News in Brief: RCPA alarmed over TGA allowing self-tests for HCV and Hep B; 9 chemoprevention tips for CRC; BMI for detecting NAFLD misleading

Wednesday, 17 Feb 2021

RCPA alarmed over TGA allowing self-tests for HCV and Hep B

The Royal College of Pathologists of Australasia (RCPA) has raised serious concerns over changes made by the TGA that would see the public being able to self test for Hepatitis B and C among a host of other infectious diseases.

The outcry was sparked in response to changes made to the Therapeutic Goods Specification that came into effect October last year after public consultation which amends the tests the association will allow manufacturers to provide directly to patients for self-testing.

RCPA president, Dr Michael Dray has voiced his alarm at the move to include self-tests for Hepatitis B & C despite repeated concerns being raised by the College that self-tests are not going to perform as well as a pathology test carried out in a NATA/RCPA accredited laboratory.

“Unfortunately, these self-tests will not be subject to the same regulations as laboratory testing and it is not clear what quality assurance standards the tests will have.  If the quality of the test being used in the community is not sufficiently high, then there is the possibility of false positive and/or false negative results which can have a severely detrimental effect,” he said in a press release.

The RCPA has also flagged other concerns including ‘significant consequences’ for outbreak management.

“By losing the ability to monitor diseases of public health significance, the ability to detect outbreaks early is greatly reduced and the potential to prevent transmission within the community is also lost”.

The specification includes approval for other self-test kits including for chlamydia,  gonorrhoea;  syphilis (Treponema pallidum); herpes simplex virus (HSV) 1 & 2; influenza (but not pandemic strains); and non-infectious conditions such as diabetes, kidney and cardiovascular disease.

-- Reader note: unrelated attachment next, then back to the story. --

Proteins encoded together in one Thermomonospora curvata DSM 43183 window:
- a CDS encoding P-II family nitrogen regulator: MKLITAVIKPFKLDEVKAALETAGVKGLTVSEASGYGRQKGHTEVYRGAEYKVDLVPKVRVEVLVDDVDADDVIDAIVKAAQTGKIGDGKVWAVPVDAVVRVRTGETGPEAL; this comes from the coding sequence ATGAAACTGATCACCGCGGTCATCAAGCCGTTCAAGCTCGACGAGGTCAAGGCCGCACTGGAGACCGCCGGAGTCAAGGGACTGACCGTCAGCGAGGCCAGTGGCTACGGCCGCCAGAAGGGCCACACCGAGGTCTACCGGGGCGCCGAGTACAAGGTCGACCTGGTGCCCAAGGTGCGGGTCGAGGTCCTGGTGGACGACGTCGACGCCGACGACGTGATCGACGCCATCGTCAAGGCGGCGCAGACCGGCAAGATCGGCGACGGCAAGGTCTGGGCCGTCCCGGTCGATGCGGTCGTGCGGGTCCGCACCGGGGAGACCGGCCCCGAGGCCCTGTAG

9 chemo-prevention tips for CRC

A list of nine best practice statements on the role of medicines for the chemo-prevention of colorectal neoplasia has been issued by an expert group of the the American Gastroenterology Association (AGA).

Among the ‘best practice advice’ is a recommendation for low-dose aspirin to be used for chemoprevention by individuals under 70 who have have a 10-year cardiovascular disease risk of at least 10% and are not at high risk for bleeding They also advise aspirin for individuals with a history of CRC to prevent recurrent colorectal neoplasia. Another statement cautions clinicians against the use of non-aspirin NSAIDs for prevention in patients at average risk for CRC because of a substantial risk of cardiovascular and gastrointestinal adverse events. Meanwhile folic acid, calcium and vitamin D have been ruled out as CRC neoplasia preventatives as have the use of statins in patients at average risk CRC.

The AGA said the best practice advice statements did not cover dietary factors and high-risk individuals with hereditary syndromes or IBD.

BMI misleads for detecting NAFLD

A BMI-driven approach to detecting NAFLD should be reconsidered – the approach could be misleading, according to new research.

An international study of more than 1300 Caucasian people with biopsy-proven NAFLD, including patients from Australia, revealed close to 15% had a BMI under 25 kg/m and defined as lean.

Researchers said that despite a more favourable profile at baseline compared to overweight and obese patients, lean patients were not spared from the risk of progressive liver disease. More than half of them had NASH and 1 in 10 had severe fibrosis at the time of diagnosis. Lean patients also experienced both hepatic and extrahepatic complications, including hepatocellular carcinoma and CVD events over at least three years follow up.

Researchers cautioned that lean subjects with NAFLD should not be overlooked in clinical practice as they developed all the disease outcomes in the long term, even without progression to obesity and independent of their PNPLA3 genotype.

Meanwhile, investigators noted that the link between BMI and clinical event became ‘almost negligible’ when corrected for age. They warned that the younger age of lean people and biopsy was another important confounding factor leading to an underestimation of risk of progression because older age was a main predictor of morbidity and mortality.

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